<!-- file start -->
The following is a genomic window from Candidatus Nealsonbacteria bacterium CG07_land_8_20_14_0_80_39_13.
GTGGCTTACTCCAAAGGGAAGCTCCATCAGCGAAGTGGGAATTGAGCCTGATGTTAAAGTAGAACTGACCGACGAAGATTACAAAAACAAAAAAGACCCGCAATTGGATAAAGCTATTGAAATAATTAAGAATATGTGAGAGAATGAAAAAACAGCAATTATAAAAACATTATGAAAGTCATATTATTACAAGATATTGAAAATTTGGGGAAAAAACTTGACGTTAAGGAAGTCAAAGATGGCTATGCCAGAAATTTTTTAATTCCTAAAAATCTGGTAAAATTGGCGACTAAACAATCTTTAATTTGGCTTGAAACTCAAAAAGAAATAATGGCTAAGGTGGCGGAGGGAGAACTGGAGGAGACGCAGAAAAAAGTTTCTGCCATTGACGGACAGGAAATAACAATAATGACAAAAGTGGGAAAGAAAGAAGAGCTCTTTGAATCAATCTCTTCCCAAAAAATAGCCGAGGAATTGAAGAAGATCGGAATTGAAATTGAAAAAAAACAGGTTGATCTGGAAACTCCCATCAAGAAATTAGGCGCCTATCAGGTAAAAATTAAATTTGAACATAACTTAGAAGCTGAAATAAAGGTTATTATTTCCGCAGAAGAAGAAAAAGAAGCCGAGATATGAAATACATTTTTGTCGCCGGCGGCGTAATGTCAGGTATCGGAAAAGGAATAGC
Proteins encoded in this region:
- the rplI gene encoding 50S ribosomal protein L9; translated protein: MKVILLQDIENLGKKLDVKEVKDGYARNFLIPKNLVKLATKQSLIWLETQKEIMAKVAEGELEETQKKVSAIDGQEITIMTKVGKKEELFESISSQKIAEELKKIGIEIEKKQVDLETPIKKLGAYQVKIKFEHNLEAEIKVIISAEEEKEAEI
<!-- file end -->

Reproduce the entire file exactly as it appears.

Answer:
The following is a genomic window from Candidatus Nealsonbacteria bacterium CG07_land_8_20_14_0_80_39_13.
GTGGCTTACTCCAAAGGGAAGCTCCATCAGCGAAGTGGGAATTGAGCCTGATGTTAAAGTAGAACTGACCGACGAAGATTACAAAAACAAAAAAGACCCGCAATTGGATAAAGCTATTGAAATAATTAAGAATATGTGAGAGAATGAAAAAACAGCAATTATAAAAACATTATGAAAGTCATATTATTACAAGATATTGAAAATTTGGGGAAAAAACTTGACGTTAAGGAAGTCAAAGATGGCTATGCCAGAAATTTTTTAATTCCTAAAAATCTGGTAAAATTGGCGACTAAACAATCTTTAATTTGGCTTGAAACTCAAAAAGAAATAATGGCTAAGGTGGCGGAGGGAGAACTGGAGGAGACGCAGAAAAAAGTTTCTGCCATTGACGGACAGGAAATAACAATAATGACAAAAGTGGGAAAGAAAGAAGAGCTCTTTGAATCAATCTCTTCCCAAAAAATAGCCGAGGAATTGAAGAAGATCGGAATTGAAATTGAAAAAAAACAGGTTGATCTGGAAACTCCCATCAAGAAATTAGGCGCCTATCAGGTAAAAATTAAATTTGAACATAACTTAGAAGCTGAAATAAAGGTTATTATTTCCGCAGAAGAAGAAAAAGAAGCCGAGATATGAAATACATTTTTGTCGCCGGCGGCGTAATGTCAGGTATCGGAAAAGGAATAGC
Proteins encoded in this region:
- the rplI gene encoding 50S ribosomal protein L9; translated protein: MKVILLQDIENLGKKLDVKEVKDGYARNFLIPKNLVKLATKQSLIWLETQKEIMAKVAEGELEETQKKVSAIDGQEITIMTKVGKKEELFESISSQKIAEELKKIGIEIEKKQVDLETPIKKLGAYQVKIKFEHNLEAEIKVIISAEEEKEAEI